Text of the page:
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Spring Cleaning of the Psyche

Change Your Mindset, Find True Love

Don’t insist on going where you think you want to go.
Ask the way to the Spring.
Your living pieces will form a harmony. ~ Rumi

With all the chaos in our world, information overload on our computers, and daily tests of our emotional equilibrium, how do we stay the course? How do we keep mind, heart, and spirit clear for what matters most?

While plowing through the to-do lists and honing our focus for specific tasks in front of us, we can also maintain mindful background awareness of the purpose for this life journey. It’s called dual attention (or double awareness). It’s a matter of keeping a wide-angle lens open for the bigger picture, with an inner GPS indicating the way forward.

In the spirit of spring cleaning, let’s start traveling light. As we declutter our inboxes, work spaces, and homes this season, we can also take stock of what can be released from, and invited into, our lives. We all tend to have past psychological baggage weighing us down. Let’s decide it’s not worth the cost, like the airline charges for overweight suitcases. Instead, let’s keep only what is essential to the trajectory of growth along the path in front of us.

Our commitment is to the best direction ahead, not the outcome, which we can’t control. Sometimes it helps to have a therapist, yet one who sees their role as a guide at the crossroads at a critical juncture of our journey. Is your therapist there to equip you for traveling psychologically light or endlessly weighing the baggage? When helpers are beneficial to us, it’s because they have a wide-angle lens to survey the emotional landscape for universal directions of the therapeutic journey. It’s the same for everyone who is motivated to be on the journey from:

  • our present predicament to our preferred state
  • where we are in life to where we want to be
  • problems to possibilities
  • repeating patterns to making empowered choices
  • circumstantial suffering to purpose-driven hope
  • what doesn’t really matter to what matters most
  • what we need to stop doing to what we want to start doing
  • what doesn’t belong to us to what does
  • bondage to the past to embracing new beginnings
  • what needs to be released to what can be invited into our lives

We are also called on a journey from the finite to the infinite, but that’s another story.

It’s helpful to conceive of these ‘before and after’ states as two endpoints on a line. (Forgive the often-painful awareness of the gap between them.) In the middle is the place of transition, the threshold-crossing into new territory, which is fraught with resistance to change. The present can be excruciating, yet growth is change. Change contains all the trepidation associated with uncertainty. It may be a relief to leave the old and embrace the new. Yet I am reminded of the two caterpillars looking up at a butterfly. One said to the other: “You’ll never get me up in one of those!”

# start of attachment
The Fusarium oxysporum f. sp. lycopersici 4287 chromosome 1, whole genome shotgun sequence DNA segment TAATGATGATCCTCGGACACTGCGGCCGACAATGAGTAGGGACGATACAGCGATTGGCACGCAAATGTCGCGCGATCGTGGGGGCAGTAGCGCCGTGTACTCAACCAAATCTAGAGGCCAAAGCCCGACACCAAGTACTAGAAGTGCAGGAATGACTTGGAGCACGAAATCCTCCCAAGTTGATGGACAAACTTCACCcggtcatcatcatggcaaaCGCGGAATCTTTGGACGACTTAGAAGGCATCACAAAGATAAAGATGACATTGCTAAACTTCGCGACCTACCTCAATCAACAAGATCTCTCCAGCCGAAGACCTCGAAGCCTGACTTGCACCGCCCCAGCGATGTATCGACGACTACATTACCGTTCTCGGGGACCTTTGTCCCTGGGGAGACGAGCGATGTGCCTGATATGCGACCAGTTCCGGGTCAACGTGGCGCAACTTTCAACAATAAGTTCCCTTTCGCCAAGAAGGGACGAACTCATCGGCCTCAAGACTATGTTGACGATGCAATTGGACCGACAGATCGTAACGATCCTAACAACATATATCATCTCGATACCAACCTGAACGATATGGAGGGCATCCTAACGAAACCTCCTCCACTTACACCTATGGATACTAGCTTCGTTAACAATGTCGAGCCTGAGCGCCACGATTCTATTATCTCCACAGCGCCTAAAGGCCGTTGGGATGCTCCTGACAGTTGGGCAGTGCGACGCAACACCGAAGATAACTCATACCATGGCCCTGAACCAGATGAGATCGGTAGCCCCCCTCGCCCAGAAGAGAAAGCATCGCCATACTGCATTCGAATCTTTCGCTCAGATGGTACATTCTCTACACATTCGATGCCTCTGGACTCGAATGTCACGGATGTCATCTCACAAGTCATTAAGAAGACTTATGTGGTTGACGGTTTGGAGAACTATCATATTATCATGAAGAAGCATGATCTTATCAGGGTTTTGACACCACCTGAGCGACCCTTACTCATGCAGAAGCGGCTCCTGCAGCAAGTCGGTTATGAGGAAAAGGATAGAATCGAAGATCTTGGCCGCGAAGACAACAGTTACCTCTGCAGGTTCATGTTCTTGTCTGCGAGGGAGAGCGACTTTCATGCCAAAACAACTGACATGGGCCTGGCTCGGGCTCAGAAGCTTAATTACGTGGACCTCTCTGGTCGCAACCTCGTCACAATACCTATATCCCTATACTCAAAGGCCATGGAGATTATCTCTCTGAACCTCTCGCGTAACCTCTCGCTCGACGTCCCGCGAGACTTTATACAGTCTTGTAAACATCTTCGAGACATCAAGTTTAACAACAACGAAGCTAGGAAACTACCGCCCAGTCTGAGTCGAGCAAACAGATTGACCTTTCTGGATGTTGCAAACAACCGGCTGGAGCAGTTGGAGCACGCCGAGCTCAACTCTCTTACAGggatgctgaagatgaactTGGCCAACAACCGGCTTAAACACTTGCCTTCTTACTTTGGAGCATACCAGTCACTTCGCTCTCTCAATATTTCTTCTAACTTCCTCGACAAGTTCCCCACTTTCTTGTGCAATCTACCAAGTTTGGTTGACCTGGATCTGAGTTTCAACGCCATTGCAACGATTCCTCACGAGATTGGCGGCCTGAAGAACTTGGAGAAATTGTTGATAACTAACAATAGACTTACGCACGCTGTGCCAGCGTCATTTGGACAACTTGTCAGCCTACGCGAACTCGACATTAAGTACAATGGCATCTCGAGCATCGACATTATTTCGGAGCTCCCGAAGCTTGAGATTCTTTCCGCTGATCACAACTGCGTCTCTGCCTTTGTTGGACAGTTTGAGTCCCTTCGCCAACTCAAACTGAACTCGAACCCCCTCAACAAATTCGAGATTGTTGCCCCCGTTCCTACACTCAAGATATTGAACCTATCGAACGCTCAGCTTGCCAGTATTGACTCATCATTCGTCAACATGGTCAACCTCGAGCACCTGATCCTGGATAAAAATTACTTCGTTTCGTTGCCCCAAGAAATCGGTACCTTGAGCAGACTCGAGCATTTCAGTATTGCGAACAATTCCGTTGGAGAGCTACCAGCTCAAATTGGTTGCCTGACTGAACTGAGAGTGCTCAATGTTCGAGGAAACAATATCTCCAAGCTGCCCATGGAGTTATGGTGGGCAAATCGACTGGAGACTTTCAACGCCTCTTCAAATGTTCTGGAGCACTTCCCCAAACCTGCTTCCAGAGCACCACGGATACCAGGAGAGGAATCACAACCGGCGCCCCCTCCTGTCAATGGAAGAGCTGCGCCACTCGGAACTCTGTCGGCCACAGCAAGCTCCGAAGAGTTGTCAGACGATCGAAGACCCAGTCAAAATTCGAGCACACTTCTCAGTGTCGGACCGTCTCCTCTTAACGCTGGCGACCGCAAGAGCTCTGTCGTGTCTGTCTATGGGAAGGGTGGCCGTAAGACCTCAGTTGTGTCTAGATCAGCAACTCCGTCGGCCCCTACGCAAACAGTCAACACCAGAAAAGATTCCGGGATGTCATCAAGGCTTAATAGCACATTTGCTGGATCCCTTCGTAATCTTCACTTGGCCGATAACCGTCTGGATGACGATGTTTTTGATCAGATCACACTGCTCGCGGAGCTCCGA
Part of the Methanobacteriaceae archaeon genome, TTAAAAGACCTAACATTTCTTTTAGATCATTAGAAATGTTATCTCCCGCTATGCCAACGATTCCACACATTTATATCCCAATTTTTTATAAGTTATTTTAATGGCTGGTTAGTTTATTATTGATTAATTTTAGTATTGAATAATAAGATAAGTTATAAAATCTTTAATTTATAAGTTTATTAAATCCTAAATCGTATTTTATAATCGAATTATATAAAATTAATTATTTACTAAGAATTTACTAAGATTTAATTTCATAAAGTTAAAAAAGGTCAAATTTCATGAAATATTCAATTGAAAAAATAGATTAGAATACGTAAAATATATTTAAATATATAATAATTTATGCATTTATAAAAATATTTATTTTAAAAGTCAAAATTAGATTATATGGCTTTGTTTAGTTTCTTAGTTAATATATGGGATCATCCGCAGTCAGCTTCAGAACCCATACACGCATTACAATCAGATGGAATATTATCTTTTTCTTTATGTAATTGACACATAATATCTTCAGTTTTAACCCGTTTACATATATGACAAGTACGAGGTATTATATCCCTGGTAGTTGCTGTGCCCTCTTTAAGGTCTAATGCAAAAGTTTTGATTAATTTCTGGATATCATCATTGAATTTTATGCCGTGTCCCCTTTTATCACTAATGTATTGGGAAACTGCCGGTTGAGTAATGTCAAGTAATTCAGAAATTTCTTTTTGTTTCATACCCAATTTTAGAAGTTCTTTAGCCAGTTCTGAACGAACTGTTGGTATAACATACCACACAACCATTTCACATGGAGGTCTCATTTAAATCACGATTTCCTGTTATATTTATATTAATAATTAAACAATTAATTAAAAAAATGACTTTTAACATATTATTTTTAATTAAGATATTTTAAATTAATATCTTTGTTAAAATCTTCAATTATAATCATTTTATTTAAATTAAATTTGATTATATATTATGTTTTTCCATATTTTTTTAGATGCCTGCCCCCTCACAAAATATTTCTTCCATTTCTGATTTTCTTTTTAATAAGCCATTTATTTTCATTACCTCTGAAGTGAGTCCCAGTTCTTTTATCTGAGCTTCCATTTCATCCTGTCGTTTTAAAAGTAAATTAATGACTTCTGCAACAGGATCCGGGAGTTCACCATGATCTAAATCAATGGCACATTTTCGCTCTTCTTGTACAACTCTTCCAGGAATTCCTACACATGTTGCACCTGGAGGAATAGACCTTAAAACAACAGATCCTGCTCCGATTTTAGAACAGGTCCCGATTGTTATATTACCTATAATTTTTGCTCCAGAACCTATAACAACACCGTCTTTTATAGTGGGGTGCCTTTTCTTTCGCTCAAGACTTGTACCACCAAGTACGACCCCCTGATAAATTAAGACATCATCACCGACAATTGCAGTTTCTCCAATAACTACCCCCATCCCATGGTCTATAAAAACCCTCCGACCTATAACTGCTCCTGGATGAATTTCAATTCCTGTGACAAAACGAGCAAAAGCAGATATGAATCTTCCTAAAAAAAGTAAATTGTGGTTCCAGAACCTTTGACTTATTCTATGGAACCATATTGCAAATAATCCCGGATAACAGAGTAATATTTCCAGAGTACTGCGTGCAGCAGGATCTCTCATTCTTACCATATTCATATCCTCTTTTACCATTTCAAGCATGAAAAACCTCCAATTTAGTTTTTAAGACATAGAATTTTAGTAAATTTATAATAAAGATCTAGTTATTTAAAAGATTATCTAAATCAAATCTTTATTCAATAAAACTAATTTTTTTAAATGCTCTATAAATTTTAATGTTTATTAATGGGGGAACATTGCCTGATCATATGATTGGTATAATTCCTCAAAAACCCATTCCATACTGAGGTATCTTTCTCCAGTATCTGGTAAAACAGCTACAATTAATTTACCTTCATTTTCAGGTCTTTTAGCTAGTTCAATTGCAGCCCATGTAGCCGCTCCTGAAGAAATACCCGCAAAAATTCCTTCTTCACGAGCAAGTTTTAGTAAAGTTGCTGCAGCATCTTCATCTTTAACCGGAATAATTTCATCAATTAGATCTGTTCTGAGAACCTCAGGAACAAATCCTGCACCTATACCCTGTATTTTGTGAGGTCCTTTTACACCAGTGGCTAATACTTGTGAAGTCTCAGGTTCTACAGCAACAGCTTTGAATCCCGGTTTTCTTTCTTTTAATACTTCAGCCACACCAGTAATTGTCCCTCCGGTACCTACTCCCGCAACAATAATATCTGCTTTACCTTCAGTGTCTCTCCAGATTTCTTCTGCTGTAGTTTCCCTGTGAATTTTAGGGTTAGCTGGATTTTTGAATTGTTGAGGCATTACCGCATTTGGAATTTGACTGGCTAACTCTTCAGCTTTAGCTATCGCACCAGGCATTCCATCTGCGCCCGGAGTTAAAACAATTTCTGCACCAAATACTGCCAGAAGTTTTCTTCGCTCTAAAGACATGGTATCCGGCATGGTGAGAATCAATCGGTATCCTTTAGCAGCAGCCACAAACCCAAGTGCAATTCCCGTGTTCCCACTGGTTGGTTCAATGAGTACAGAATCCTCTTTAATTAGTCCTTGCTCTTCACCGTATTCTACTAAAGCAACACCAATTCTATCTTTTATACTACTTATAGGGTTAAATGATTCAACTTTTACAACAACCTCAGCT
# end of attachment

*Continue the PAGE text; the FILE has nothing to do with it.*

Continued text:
We can simultaneously practice releasing something of our ‘old selves’ with the things cleared and consciously removed from our living space. At that level of dispossession, we’re looking at what is still alive for us and resonates with the energy of what matters. If it’s not facilitating an intentional path, it’s probably outmoded, heavy baggage, weighing us down. The last barrier to moving forward is inordinate attachment to the identity associated with the stuff and the stories no longer serving present needs. Renewal begins with an inspiring vision of the ideal transformed state. This preferred state is on the flip side of the pain of present circumstances.

To discern your preferred state, ponder these questions:

  • When you are on the other side of the present predicament and free from it, what will you be free for? What will be different? What will you be doing then? When you hold this vision, then you can look at what you can start doing to keep it central for you.
  • What are you emphasizing and cultivating in your life? Without demanding any results from yourself or others, what small steps can you take toward what’s good and right?
  • You can pick and choose which parts of your psyche to nurture. What shall those be?

Fare forward, travelers! ~ T.S. Eliot

Spring Cleaning of the Psyche

Cedric Speyer, M.A., M.Ed., R.P.

Cedric Speyer is an author, columnist and editor, Benedictine oblate, Registered Psychotherapist (RP), clinical supervisor and consultant. His company, InnerView Guidance International (IGI), specializes in professional development and training for helping professionals.

Cedric’s articles, chapters, columns and blogs appear in a variety of online and print venues. He leads online forums and provides guidance for coaches, counsellors and psychotherapists. Cedric holds master’s degrees in Counseling Psychology, Education and Creative Writing. As a Clinical Supervisor, he pioneered online counselling on a large scale and helped establish its credibility as a therapeutic modality. As a subject matter expert for e-therapy, he designed, developed and supervised the first E-Counselling service for a major EAP company, overseeing 100,000 online cases.

Cedric received the Adler University Outstanding Alumnus Award, "In recognition of his commitment to continuing the mission of Adler University by engaging communities and advancing social justice."

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APA Reference
Speyer, C. (2018). Spring Cleaning of the Psyche. Psych Central. Retrieved on November 24, 2020, from
Scientifically Reviewed
Last updated: 8 Jul 2018 (Originally: 16 Apr 2015)
Last reviewed: By a member of our scientific advisory board on 8 Jul 2018
Published on Psych All rights reserved.